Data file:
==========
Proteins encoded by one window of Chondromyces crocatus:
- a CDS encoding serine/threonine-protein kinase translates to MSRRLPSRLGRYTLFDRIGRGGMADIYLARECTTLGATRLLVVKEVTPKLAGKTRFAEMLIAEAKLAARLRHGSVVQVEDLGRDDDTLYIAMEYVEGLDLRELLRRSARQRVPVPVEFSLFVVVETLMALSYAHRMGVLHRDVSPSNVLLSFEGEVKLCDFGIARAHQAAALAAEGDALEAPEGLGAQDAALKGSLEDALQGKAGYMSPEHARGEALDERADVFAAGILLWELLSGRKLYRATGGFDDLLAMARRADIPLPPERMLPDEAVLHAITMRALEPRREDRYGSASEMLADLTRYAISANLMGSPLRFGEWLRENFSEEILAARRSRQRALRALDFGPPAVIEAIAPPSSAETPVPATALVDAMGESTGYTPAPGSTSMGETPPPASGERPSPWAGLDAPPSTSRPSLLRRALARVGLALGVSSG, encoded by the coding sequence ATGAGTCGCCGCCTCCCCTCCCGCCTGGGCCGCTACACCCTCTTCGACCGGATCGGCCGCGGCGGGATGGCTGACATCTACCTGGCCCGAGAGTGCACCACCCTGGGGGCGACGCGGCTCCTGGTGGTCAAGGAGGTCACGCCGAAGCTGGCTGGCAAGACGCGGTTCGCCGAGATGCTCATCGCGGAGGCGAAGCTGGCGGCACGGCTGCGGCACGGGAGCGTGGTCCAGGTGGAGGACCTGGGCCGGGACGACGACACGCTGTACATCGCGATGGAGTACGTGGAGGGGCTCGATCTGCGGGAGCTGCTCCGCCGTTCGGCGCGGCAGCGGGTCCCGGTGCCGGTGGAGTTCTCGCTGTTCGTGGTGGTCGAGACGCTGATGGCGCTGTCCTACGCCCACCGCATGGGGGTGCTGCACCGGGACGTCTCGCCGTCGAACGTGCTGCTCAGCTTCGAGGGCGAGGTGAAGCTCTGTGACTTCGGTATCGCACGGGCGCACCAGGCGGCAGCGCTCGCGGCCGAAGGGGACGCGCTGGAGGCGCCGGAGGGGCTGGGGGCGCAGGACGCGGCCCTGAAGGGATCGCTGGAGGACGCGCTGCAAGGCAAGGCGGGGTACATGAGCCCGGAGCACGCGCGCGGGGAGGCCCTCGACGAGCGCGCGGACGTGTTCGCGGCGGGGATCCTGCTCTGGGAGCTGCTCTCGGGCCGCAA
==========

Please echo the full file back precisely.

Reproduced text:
Proteins encoded by one window of Chondromyces crocatus:
- a CDS encoding serine/threonine-protein kinase translates to MSRRLPSRLGRYTLFDRIGRGGMADIYLARECTTLGATRLLVVKEVTPKLAGKTRFAEMLIAEAKLAARLRHGSVVQVEDLGRDDDTLYIAMEYVEGLDLRELLRRSARQRVPVPVEFSLFVVVETLMALSYAHRMGVLHRDVSPSNVLLSFEGEVKLCDFGIARAHQAAALAAEGDALEAPEGLGAQDAALKGSLEDALQGKAGYMSPEHARGEALDERADVFAAGILLWELLSGRKLYRATGGFDDLLAMARRADIPLPPERMLPDEAVLHAITMRALEPRREDRYGSASEMLADLTRYAISANLMGSPLRFGEWLRENFSEEILAARRSRQRALRALDFGPPAVIEAIAPPSSAETPVPATALVDAMGESTGYTPAPGSTSMGETPPPASGERPSPWAGLDAPPSTSRPSLLRRALARVGLALGVSSG, encoded by the coding sequence ATGAGTCGCCGCCTCCCCTCCCGCCTGGGCCGCTACACCCTCTTCGACCGGATCGGCCGCGGCGGGATGGCTGACATCTACCTGGCCCGAGAGTGCACCACCCTGGGGGCGACGCGGCTCCTGGTGGTCAAGGAGGTCACGCCGAAGCTGGCTGGCAAGACGCGGTTCGCCGAGATGCTCATCGCGGAGGCGAAGCTGGCGGCACGGCTGCGGCACGGGAGCGTGGTCCAGGTGGAGGACCTGGGCCGGGACGACGACACGCTGTACATCGCGATGGAGTACGTGGAGGGGCTCGATCTGCGGGAGCTGCTCCGCCGTTCGGCGCGGCAGCGGGTCCCGGTGCCGGTGGAGTTCTCGCTGTTCGTGGTGGTCGAGACGCTGATGGCGCTGTCCTACGCCCACCGCATGGGGGTGCTGCACCGGGACGTCTCGCCGTCGAACGTGCTGCTCAGCTTCGAGGGCGAGGTGAAGCTCTGTGACTTCGGTATCGCACGGGCGCACCAGGCGGCAGCGCTCGCGGCCGAAGGGGACGCGCTGGAGGCGCCGGAGGGGCTGGGGGCGCAGGACGCGGCCCTGAAGGGATCGCTGGAGGACGCGCTGCAAGGCAAGGCGGGGTACATGAGCCCGGAGCACGCGCGCGGGGAGGCCCTCGACGAGCGCGCGGACGTGTTCGCGGCGGGGATCCTGCTCTGGGAGCTGCTCTCGGGCCGCAA